The key role of triglycerides as a trigger for heart disease and mutations of the gene APOC3 that decrease coronary heart disease risk by 40% were recently observed in a study that may lead to new treatments for heart diseases.
Co-authored by a scientist at the University of Texas Health Science Center in Houston, the research published in The New England Journal of Medicine aimed to asses the role of rare genetic variants through DNA sequencing in order to understand which genes would affect both triglyceride levels — which is stored in fat cells — and disease risk. The study was co-authored by Dr. Eric Boerwinkle of the UT Health Science Center, Dr. Sekar Kathiresan of the Massachusetts General Hospital, and Dr. Alex Reiner of the Fred Hutchinson Cancer Research Center and the University of Washington.
The group of researchers scoured the DNA of thousands of patients and were able to understand that high levels of triglycerides play a bigger role than previously thought as a trigger for heart disease, in opposition to low high-density lipoprotein (HDL), another type of fat in the blood.
“HDL and triglycerides are both correlated with heart attack, and have an inverse relationship with one another — the lower the HDL, the higher the triglycerides. It has long been presumed that low HDL is the causal factor in heart disease, and triglycerides are along for the ride. But our genetic data indicate that the true causal factor may not be HDL after all, but triglycerides,” explained Kathiresan.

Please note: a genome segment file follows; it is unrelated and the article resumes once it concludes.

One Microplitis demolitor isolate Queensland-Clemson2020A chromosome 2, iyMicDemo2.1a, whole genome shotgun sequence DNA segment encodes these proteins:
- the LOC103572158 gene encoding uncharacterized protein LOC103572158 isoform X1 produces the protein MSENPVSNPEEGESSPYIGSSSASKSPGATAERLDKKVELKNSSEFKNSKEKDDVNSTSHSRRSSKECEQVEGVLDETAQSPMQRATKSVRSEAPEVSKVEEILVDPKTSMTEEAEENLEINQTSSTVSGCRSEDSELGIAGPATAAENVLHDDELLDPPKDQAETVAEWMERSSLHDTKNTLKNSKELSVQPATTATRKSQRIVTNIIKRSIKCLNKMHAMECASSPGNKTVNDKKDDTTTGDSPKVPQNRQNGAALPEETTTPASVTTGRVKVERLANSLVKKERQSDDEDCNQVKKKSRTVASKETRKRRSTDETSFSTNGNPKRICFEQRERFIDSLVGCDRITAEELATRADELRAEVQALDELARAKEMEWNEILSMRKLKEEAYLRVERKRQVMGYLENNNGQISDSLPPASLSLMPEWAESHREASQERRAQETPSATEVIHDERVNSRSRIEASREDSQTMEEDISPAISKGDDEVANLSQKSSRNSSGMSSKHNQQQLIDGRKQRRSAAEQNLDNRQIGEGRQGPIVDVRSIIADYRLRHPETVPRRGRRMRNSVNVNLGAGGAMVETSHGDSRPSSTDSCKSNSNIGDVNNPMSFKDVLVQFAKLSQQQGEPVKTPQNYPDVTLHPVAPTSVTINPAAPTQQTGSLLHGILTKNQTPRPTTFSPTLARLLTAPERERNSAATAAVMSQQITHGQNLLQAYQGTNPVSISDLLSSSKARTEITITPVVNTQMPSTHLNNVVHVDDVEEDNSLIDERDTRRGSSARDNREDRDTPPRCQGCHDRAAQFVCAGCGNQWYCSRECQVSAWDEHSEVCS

Drugs that prevent coronary artery disease, such as statins, usually target low-density lipoproteins (LDL cholesterol), since the relationship between the so-called “bad cholesterol” and the disease is well known. However, the role of HDL and triglycerides in heart disease was not clearly established. Previous studies had already revealed that both are predictive of heart failure, but it hasn’t been studied if the rates would be altered by changing the levels of HDL or triglycerides. “The combination of our genetic results, together with recent clinical trials of drugs that raised HDL levels but failed to prevent heart disease, are turning decades of conventional wisdom on its head,” added Kathiresan.
Furthermore, said Kathiresan. “our study really reinvigorates the idea of lowering triglycerides and specifically by blocking APOC3, as a viable therapeutic strategy for addressing residual risk.”
The researchers analyzed over 110,000 patient samples, and sequenced exomes in nearly 4,000 people, searching for genetic variants associated with blood triglyceride levels. The team identified four distinct mutations, all within the gene APOC3, connected to lower blood triglycerides.
Produced by the liver and pores, the APOC3 protein is thought to prevent the removal of triglyceride-rich lipoproteins in several ways. Scientists also found a 40% lower risk of coronary heart disease, which led to the conclusion that APOC3 inhibition properties may present a new potential strategy for therapeutic development.
The project was conducted as part of the National Heart, Lung, and Blood Institute’s Grand Opportunity Exome Sequencing Project (ESP), which aims to discover novel genes underlying major heart, lung, and blood disorders. through exome sequencing.